Mateo's story

Life-saving education to prevent malnutrition

UNICEF Tanzania
Mateo and his mother
27 June 2019

Vumilia Mwinuka, a 42-year-old farmer, sits at home for her weekly nutrition session with Anaspelina Boniface Kilowoko, a community health worker (CHW) in the village of Muwimbi in Iringa.

Anaspelina guides her through the best ways for safe and healthy preparation of food, and talks about the importance of preparing a diversified diet, washing hands with soap or ashes, and keeping everything clean.

Five-year-old Mateo watches while his mother sits along with others and demonstrates her routine in preparing a balanced meal of fish and vegetables. He is the youngest of Vumilia’s five children, the eldest being 18 and with a child of her own.

Smiling bashfully, Mateo says he can count up to 50. Mateo is learning the alphabet and looks forward to going to school. Two years earlier, his chances of making it to age five were very slim.

In 2016, Anaspelina had noticed the boy had signs of malnutrition. She referred Vumilia to a nearby dispensary for treatment, but his condition did not improve. The nurse there referred Mateo to the Ipamba hospital, which was located over 600 km away, for severe acute malnutrition. It was the worst case the nurse had seen in a decade.

Severe acute malnutrition, or very low weight for one’s height, is the most extreme and visible form of undernutrition, and severely impacts child survival and long-term well-being. In Tanzania, 34 per cent or 3.3 million children under-5 years suffer from chronic malnutrition (stunting or low height-for-age) and 58 per cent or 5.6 million suffer from anaemia as per data from the TDHS-MIS 2015-2016.

Mateo’s stomach was bloated, and he suffered from diarrhoea.  In Tanzania, 312 children under-5 die of preventable diseases like malaria, diarrhoea, and pneumonia every day according to the Levels and Trends in Child Mortality Report 2018, while diarrhoea accounts for 8 per cent of these cases. Mateo’s diarrhoea was associated with acute malnutrition. Vumilia recalls her son as being “lifeless” when they had arrived at the hospital. “We didn’t think he would make it,” she adds.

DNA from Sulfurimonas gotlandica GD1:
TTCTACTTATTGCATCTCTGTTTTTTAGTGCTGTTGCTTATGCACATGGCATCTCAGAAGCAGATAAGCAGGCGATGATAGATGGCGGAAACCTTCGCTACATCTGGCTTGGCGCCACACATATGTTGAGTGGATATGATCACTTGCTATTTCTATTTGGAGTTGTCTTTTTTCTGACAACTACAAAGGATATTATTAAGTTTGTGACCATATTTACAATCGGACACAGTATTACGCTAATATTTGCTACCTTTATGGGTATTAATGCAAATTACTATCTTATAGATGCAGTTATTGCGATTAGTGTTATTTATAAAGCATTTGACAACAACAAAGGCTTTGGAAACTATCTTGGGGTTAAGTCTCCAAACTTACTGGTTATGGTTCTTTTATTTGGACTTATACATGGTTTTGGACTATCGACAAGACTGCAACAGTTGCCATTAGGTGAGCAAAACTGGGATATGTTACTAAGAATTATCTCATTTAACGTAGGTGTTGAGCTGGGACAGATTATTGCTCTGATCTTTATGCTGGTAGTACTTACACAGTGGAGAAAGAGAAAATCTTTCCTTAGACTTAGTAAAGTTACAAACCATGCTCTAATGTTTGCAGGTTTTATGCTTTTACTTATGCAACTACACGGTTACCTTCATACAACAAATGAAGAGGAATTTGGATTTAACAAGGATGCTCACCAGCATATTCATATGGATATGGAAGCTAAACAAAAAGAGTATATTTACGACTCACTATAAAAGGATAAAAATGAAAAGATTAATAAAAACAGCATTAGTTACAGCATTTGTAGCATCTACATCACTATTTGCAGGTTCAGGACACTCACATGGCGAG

It took three months before Mateo began to recover. Anaspelina encouraged his parents to join the local counselling group sessions to learn about optimal feeding and childcare practices and overall family health, and continued visiting the household to follow up.

Now Mateo is growing well and is enrolled in pre-primary school in the next-door hamlet of Ulete. Anaspelina comes by once a week for support. “She’s like a mother to me,” Vumilia says of the woman whose vigilance saved her son.

The Government of Tanzania launched the Integrated Management of Acute Malnutrition (IMAM) scale up plan, and UNICEF with NGO partners are working to deliver it “all the way from the ministry door down to the last of the village houses”, as Dr. Edoardo Occa of Doctors with Africa CUAMM puts it.

To help scale up this life-saving service, UNICEF through NGO partners like CUAMM focuses on increasing the proportion of health facilities providing treatment of children with severe acute malnutrition (SAM), so that children like Mateo don’t fall between the cracks.